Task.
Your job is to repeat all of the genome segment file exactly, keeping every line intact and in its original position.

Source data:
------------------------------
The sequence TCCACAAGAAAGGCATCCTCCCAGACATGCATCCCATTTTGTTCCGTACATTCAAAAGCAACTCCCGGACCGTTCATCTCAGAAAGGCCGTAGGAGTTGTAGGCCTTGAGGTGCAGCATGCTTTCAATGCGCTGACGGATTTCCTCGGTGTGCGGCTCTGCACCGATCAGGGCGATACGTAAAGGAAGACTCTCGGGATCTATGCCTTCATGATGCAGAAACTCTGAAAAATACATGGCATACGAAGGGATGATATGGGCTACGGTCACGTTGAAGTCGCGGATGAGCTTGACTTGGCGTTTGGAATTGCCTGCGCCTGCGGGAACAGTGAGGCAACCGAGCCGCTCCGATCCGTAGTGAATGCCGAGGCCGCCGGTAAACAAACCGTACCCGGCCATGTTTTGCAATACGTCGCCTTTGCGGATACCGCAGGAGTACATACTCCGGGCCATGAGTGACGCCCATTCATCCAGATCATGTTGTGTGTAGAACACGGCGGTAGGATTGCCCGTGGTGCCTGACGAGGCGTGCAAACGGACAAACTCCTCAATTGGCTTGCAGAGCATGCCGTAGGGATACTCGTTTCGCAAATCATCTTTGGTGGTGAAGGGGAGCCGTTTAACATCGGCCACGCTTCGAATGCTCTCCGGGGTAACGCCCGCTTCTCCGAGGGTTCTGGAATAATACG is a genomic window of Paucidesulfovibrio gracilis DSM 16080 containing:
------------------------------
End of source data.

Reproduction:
The sequence TCCACAAGAAAGGCATCCTCCCAGACATGCATCCCATTTTGTTCCGTACATTCAAAAGCAACTCCCGGACCGTTCATCTCAGAAAGGCCGTAGGAGTTGTAGGCCTTGAGGTGCAGCATGCTTTCAATGCGCTGACGGATTTCCTCGGTGTGCGGCTCTGCACCGATCAGGGCGATACGTAAAGGAAGACTCTCGGGATCTATGCCTTCATGATGCAGAAACTCTGAAAAATACATGGCATACGAAGGGATGATATGGGCTACGGTCACGTTGAAGTCGCGGATGAGCTTGACTTGGCGTTTGGAATTGCCTGCGCCTGCGGGAACAGTGAGGCAACCGAGCCGCTCCGATCCGTAGTGAATGCCGAGGCCGCCGGTAAACAAACCGTACCCGGCCATGTTTTGCAATACGTCGCCTTTGCGGATACCGCAGGAGTACATACTCCGGGCCATGAGTGACGCCCATTCATCCAGATCATGTTGTGTGTAGAACACGGCGGTAGGATTGCCCGTGGTGCCTGACGAGGCGTGCAAACGGACAAACTCCTCAATTGGCTTGCAGAGCATGCCGTAGGGATACTCGTTTCGCAAATCATCTTTGGTGGTGAAGGGGAGCCGTTTAACATCGGCCACGCTTCGAATGCTCTCCGGGGTAACGCCCGCTTCTCCGAGGGTTCTGGAATAATACG is a genomic window of Paucidesulfovibrio gracilis DSM 16080 containing: